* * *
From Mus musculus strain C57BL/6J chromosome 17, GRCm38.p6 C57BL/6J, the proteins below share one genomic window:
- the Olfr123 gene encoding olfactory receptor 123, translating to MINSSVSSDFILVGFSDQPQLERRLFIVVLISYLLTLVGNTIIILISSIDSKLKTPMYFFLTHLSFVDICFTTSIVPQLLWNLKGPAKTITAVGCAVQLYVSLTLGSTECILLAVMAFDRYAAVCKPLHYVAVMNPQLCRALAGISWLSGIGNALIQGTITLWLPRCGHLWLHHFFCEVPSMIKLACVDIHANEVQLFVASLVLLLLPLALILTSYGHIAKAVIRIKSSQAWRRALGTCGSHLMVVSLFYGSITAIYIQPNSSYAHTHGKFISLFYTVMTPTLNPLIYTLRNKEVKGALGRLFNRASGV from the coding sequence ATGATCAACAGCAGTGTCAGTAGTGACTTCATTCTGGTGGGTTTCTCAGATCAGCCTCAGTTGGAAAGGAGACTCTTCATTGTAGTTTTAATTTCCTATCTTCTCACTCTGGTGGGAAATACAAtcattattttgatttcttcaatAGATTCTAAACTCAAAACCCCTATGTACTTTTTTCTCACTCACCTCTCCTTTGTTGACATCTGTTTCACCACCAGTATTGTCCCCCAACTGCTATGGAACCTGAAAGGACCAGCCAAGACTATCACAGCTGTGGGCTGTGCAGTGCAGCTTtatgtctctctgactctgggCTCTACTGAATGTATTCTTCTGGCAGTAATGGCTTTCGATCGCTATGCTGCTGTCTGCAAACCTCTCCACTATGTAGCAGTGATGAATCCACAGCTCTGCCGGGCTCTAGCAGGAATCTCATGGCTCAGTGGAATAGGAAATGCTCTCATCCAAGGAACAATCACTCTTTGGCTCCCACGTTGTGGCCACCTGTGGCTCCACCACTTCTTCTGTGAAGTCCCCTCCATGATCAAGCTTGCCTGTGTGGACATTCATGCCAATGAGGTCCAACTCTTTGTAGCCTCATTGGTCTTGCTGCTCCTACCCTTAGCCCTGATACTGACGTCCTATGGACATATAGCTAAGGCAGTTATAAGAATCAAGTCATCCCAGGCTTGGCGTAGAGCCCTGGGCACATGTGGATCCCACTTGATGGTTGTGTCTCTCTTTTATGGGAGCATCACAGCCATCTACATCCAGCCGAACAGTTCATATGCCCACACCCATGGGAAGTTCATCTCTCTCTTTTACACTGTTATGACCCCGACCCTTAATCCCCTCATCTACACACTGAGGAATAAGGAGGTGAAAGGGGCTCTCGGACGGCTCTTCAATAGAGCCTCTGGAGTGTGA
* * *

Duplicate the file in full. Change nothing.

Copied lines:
From Mus musculus strain C57BL/6J chromosome 17, GRCm38.p6 C57BL/6J, the proteins below share one genomic window:
- the Olfr123 gene encoding olfactory receptor 123, translating to MINSSVSSDFILVGFSDQPQLERRLFIVVLISYLLTLVGNTIIILISSIDSKLKTPMYFFLTHLSFVDICFTTSIVPQLLWNLKGPAKTITAVGCAVQLYVSLTLGSTECILLAVMAFDRYAAVCKPLHYVAVMNPQLCRALAGISWLSGIGNALIQGTITLWLPRCGHLWLHHFFCEVPSMIKLACVDIHANEVQLFVASLVLLLLPLALILTSYGHIAKAVIRIKSSQAWRRALGTCGSHLMVVSLFYGSITAIYIQPNSSYAHTHGKFISLFYTVMTPTLNPLIYTLRNKEVKGALGRLFNRASGV from the coding sequence ATGATCAACAGCAGTGTCAGTAGTGACTTCATTCTGGTGGGTTTCTCAGATCAGCCTCAGTTGGAAAGGAGACTCTTCATTGTAGTTTTAATTTCCTATCTTCTCACTCTGGTGGGAAATACAAtcattattttgatttcttcaatAGATTCTAAACTCAAAACCCCTATGTACTTTTTTCTCACTCACCTCTCCTTTGTTGACATCTGTTTCACCACCAGTATTGTCCCCCAACTGCTATGGAACCTGAAAGGACCAGCCAAGACTATCACAGCTGTGGGCTGTGCAGTGCAGCTTtatgtctctctgactctgggCTCTACTGAATGTATTCTTCTGGCAGTAATGGCTTTCGATCGCTATGCTGCTGTCTGCAAACCTCTCCACTATGTAGCAGTGATGAATCCACAGCTCTGCCGGGCTCTAGCAGGAATCTCATGGCTCAGTGGAATAGGAAATGCTCTCATCCAAGGAACAATCACTCTTTGGCTCCCACGTTGTGGCCACCTGTGGCTCCACCACTTCTTCTGTGAAGTCCCCTCCATGATCAAGCTTGCCTGTGTGGACATTCATGCCAATGAGGTCCAACTCTTTGTAGCCTCATTGGTCTTGCTGCTCCTACCCTTAGCCCTGATACTGACGTCCTATGGACATATAGCTAAGGCAGTTATAAGAATCAAGTCATCCCAGGCTTGGCGTAGAGCCCTGGGCACATGTGGATCCCACTTGATGGTTGTGTCTCTCTTTTATGGGAGCATCACAGCCATCTACATCCAGCCGAACAGTTCATATGCCCACACCCATGGGAAGTTCATCTCTCTCTTTTACACTGTTATGACCCCGACCCTTAATCCCCTCATCTACACACTGAGGAATAAGGAGGTGAAAGGGGCTCTCGGACGGCTCTTCAATAGAGCCTCTGGAGTGTGA